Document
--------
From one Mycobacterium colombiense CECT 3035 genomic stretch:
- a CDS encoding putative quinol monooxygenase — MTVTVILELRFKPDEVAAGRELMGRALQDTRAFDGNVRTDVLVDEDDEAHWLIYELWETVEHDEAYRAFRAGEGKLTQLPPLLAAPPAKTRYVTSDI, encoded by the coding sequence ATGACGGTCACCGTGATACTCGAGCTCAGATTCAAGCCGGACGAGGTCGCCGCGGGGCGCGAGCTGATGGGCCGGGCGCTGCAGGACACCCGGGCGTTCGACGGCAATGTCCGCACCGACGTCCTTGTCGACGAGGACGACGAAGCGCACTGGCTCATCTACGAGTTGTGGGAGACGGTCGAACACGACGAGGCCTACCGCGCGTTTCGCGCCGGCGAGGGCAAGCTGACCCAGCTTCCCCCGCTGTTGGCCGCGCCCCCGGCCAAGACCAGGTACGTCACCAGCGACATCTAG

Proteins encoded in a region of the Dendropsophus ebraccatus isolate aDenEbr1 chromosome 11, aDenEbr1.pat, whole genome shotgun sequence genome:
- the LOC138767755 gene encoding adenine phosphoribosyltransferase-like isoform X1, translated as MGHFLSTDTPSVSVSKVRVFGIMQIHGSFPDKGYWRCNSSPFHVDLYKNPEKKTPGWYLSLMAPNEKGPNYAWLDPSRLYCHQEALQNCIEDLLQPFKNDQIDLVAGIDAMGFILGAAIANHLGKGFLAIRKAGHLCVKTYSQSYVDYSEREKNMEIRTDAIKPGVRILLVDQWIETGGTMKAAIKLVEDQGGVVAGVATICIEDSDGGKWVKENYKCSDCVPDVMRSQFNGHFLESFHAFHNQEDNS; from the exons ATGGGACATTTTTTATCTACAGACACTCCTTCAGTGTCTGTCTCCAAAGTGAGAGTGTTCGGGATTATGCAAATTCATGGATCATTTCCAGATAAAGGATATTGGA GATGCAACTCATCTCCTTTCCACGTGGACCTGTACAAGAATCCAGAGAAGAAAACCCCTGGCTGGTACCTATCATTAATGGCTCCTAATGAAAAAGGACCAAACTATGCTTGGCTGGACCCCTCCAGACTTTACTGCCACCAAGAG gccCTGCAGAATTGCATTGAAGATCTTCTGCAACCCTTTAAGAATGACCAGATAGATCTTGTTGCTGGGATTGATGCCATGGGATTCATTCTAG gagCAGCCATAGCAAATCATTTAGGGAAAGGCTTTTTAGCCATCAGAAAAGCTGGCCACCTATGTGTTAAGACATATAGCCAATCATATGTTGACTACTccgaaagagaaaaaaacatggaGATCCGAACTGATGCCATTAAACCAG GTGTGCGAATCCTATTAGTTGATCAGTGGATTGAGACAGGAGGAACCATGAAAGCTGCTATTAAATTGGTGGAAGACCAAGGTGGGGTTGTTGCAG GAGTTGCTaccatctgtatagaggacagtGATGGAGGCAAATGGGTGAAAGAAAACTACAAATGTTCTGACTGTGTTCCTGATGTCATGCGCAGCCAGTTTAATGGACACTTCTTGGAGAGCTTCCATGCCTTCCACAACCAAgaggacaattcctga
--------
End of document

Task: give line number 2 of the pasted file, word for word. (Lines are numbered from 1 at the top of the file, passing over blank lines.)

- a CDS encoding putative quinol monooxygenase — MTVTVILELRFKPDEVAAGRELMGRALQDTRAFDGNVRTDVLVDEDDEAHWLIYELWETVEHDEAYRAFRAGEGKLTQLPPLLAAPPAKTRYVTSDI, encoded by the coding sequence ATGACGGTCACCGTGATACTCGAGCTCAGATTCAAGCCGGACGAGGTCGCCGCGGGGCGCGAGCTGATGGGCCGGGCGCTGCAGGACACCCGGGCGTTCGACGGCAATGTCCGCACCGACGTCCTTGTCGACGAGGACGACGAAGCGCACTGGCTCATCTACGAGTTGTGGGAGACGGTCGAACACGACGAGGCCTACCGCGCGTTTCGCGCCGGCGAGGGCAAGCTGACCCAGCTTCCCCCGCTGTTGGCCGCGCCCCCGGCCAAGACCAGGTACGTCACCAGCGACATCTAG